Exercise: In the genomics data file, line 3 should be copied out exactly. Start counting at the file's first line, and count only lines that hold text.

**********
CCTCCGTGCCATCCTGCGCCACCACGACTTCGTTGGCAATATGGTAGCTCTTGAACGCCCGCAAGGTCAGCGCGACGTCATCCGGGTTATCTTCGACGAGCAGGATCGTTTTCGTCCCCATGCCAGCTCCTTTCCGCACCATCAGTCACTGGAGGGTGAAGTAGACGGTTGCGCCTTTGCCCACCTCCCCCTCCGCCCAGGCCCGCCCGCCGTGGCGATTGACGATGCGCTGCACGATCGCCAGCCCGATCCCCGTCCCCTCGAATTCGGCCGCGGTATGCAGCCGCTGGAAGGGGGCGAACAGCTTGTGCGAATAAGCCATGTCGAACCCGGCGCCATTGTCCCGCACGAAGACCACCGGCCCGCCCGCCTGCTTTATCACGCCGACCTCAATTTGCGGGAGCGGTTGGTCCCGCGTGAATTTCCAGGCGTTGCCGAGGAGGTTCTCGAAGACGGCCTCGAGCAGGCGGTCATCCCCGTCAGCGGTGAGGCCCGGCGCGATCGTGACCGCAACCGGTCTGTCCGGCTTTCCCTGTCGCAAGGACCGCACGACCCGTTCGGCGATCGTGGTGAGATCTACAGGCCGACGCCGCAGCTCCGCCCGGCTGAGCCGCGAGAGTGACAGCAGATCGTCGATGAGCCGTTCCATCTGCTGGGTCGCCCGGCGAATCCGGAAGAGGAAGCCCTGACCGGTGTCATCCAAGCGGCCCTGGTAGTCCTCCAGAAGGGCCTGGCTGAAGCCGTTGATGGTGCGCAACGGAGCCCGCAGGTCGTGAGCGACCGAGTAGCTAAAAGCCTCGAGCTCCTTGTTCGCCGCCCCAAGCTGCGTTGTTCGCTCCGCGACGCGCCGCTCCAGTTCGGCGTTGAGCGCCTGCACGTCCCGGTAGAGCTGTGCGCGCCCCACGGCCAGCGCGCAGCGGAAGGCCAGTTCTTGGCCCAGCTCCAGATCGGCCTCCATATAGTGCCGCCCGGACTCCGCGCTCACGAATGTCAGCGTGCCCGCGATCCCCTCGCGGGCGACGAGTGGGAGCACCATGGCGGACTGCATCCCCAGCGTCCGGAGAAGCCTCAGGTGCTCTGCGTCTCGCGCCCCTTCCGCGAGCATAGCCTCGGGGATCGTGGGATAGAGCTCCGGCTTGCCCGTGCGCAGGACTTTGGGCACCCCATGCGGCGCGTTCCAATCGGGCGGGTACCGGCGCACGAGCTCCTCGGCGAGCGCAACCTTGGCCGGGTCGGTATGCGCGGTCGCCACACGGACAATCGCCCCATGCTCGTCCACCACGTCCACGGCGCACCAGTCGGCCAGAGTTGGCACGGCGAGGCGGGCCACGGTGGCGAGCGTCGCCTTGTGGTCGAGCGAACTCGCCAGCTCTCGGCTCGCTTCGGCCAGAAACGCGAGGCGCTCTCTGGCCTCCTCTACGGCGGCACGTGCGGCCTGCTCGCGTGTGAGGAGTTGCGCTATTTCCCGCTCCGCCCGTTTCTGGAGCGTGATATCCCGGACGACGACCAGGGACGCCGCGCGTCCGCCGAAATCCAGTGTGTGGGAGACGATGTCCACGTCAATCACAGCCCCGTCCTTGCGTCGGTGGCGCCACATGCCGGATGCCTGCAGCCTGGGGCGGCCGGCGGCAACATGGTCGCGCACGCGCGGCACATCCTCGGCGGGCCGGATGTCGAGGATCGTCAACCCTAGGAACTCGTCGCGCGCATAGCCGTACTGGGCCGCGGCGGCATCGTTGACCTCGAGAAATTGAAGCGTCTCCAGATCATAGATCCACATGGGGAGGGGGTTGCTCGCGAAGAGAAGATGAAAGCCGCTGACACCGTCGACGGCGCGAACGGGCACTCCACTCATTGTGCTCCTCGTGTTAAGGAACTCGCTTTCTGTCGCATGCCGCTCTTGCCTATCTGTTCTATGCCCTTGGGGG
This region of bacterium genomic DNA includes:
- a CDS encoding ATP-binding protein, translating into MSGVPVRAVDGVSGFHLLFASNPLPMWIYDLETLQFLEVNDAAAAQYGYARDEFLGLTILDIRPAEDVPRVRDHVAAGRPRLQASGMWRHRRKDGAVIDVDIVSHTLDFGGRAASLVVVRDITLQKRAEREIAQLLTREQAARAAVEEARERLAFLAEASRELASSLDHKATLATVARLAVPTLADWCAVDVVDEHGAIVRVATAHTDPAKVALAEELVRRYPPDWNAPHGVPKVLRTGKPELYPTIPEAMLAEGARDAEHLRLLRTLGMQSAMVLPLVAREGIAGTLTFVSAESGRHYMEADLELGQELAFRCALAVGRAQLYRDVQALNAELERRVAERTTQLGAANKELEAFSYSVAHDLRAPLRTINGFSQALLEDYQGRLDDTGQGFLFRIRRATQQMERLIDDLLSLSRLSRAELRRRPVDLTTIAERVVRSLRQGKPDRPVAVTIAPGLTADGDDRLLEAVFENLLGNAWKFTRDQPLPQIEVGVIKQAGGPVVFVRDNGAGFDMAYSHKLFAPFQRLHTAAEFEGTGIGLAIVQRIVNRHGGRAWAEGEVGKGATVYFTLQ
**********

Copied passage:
- a CDS encoding ATP-binding protein, translating into MSGVPVRAVDGVSGFHLLFASNPLPMWIYDLETLQFLEVNDAAAAQYGYARDEFLGLTILDIRPAEDVPRVRDHVAAGRPRLQASGMWRHRRKDGAVIDVDIVSHTLDFGGRAASLVVVRDITLQKRAEREIAQLLTREQAARAAVEEARERLAFLAEASRELASSLDHKATLATVARLAVPTLADWCAVDVVDEHGAIVRVATAHTDPAKVALAEELVRRYPPDWNAPHGVPKVLRTGKPELYPTIPEAMLAEGARDAEHLRLLRTLGMQSAMVLPLVAREGIAGTLTFVSAESGRHYMEADLELGQELAFRCALAVGRAQLYRDVQALNAELERRVAERTTQLGAANKELEAFSYSVAHDLRAPLRTINGFSQALLEDYQGRLDDTGQGFLFRIRRATQQMERLIDDLLSLSRLSRAELRRRPVDLTTIAERVVRSLRQGKPDRPVAVTIAPGLTADGDDRLLEAVFENLLGNAWKFTRDQPLPQIEVGVIKQAGGPVVFVRDNGAGFDMAYSHKLFAPFQRLHTAAEFEGTGIGLAIVQRIVNRHGGRAWAEGEVGKGATVYFTLQ